stella23 Wed 06-Dec-17 22:39:15

The more you take her the easier it will get for both of you.

Get there a bit early so it's not so busy, not too early though, and don't worry if you need to leave early. Just say she had a bad night and is tired

Tigresswoods Wed 06-Dec-17 22:44:20

Pass the parcel ALWAYS results in tears.

user1andonly Wed 06-Dec-17 22:44:33

Your post took me right back to taking my DS1 (he would have been around 2) to a party where every single one of the other children behaved angelically including politely passing the parcel to one another while mine lay in the middle of the circle sobbing because he couldn't understand why he couldn't open the present. Bloody awful!

He did get used to them and enjoyed many a party (although I skipped pass the bloody parcel at his own parties for a long time!)

Role play sounds like a great idea and one I wish I'd though of at the time.

I'd take her but be prepared to leave early if she starts getting upset.

OhforfucksakeFay Wed 06-Dec-17 22:48:13

I'd just pre warn the host that last birthday party you went to your DD didn't cope very well with the unfamiliar setting and you hope 6 months on she'll be fine but please excuse you if you have to exit rapidly. That way you can just go without making excuses on the day when the host will be busy.
6 months is ages though - hopefully she'll be fine and you've prepared her well.
Also agree her last party experience sounded normal toddler behaviour but I do sympathise as it feels awful when you think your child is that child even though every other parent at the party probably thinks much less about the behaviour than you do and probably fully understand.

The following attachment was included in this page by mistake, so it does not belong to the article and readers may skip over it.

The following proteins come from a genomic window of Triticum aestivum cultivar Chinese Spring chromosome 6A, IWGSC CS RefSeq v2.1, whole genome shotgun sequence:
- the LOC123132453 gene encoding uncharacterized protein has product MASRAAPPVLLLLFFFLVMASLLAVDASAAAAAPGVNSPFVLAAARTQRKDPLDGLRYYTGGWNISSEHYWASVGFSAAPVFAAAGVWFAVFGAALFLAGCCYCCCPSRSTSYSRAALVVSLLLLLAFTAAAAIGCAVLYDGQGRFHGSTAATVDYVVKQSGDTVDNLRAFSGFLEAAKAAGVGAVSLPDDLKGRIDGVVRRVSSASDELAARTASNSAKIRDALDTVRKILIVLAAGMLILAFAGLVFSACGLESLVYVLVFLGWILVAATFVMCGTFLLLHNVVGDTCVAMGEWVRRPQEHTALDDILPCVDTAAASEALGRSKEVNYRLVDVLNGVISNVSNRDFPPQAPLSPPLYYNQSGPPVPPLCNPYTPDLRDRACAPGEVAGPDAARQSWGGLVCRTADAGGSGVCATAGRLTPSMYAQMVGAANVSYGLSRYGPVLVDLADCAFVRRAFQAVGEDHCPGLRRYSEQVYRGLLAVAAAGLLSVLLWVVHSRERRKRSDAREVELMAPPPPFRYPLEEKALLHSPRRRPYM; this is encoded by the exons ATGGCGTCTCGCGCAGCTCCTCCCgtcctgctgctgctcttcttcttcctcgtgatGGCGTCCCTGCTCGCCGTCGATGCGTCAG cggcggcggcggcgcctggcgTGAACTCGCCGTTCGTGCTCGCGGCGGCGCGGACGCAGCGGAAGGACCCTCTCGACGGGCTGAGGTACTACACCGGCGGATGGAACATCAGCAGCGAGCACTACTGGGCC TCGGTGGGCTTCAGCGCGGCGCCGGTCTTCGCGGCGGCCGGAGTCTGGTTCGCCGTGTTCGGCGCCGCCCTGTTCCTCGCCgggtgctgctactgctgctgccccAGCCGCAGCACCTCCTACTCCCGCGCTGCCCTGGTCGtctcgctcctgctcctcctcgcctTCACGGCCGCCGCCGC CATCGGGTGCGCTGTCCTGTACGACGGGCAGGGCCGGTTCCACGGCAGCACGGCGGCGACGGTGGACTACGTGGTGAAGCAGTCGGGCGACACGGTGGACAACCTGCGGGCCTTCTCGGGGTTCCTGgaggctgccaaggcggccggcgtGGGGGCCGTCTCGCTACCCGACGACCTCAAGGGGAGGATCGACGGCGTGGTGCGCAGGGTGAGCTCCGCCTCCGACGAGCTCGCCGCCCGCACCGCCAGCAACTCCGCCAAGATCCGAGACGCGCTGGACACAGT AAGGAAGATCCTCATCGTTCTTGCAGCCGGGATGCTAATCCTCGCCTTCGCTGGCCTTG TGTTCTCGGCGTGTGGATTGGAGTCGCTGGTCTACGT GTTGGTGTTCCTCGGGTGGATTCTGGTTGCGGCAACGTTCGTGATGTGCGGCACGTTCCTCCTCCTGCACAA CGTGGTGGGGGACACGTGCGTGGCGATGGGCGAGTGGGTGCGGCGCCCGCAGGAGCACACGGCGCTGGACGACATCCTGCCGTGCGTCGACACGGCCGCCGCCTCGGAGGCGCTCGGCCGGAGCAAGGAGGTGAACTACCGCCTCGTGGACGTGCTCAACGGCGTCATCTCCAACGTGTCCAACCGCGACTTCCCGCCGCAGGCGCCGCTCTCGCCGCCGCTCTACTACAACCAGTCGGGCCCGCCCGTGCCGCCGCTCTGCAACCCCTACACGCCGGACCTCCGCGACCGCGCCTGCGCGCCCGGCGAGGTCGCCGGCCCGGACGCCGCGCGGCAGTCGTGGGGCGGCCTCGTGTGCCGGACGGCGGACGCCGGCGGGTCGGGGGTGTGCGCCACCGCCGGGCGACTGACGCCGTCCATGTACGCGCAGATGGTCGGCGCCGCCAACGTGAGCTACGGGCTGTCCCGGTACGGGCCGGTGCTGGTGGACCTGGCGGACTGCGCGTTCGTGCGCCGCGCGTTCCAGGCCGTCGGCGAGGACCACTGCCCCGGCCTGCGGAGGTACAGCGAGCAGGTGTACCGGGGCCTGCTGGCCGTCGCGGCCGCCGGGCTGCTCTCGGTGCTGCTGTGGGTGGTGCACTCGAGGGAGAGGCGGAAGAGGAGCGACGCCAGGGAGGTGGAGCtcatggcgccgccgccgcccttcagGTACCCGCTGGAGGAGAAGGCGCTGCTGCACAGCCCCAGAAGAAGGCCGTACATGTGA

Allgirlskidsanddogs Wed 06-Dec-17 22:51:15

Mentioned it to the Host Mum so that you can leave if you need to. I think you’ve done good preparation this time. She’s a lot older so there’s no reason for a repeat of last time. Good luck!

minipie Wed 06-Dec-17 22:52:32

Ah I was like this with my first child. Every time she behaved badly (which was a lot!) I nearly died inside and resolved never to do X again until she was 16.

By the second child you learn to go "meh, oh dear, she's not having a good day". And you have learned that nobody is judging as they have all been there too and they are just grateful it's not their child (on that particular day).

minipie Wed 06-Dec-17 22:53:26

Oh yes and Pass The Parcel seems to have been designed as some kind of child wind up exercise. Seriously who ever thought that one up.

waterrat Wed 06-Dec-17 23:39:22

Op this is your anxiety getting to you. You have described a completely normal 2 year old at a party.

Both my kids did exactly that at the same age - i remember leaving a party very mortified when my eldest did all the things you describe...but by child 2 I realised it was par for the course!

2 is so little. My daughter became hysterical during pass the parcel and had to be taken out of the game at that age.

I fucking hate pass the parcel.

Your little one will enjoy parties more as she grows older fear not....

GhoulWithADragonTattoo Thu 07-Dec-17 08:09:34

I’d take her but be prepared to leave if she’s finding it too much. It seems to me it is a good chance for your DD to get used to the party environment and for you to worry less about what others might think ( but probably don’t) smile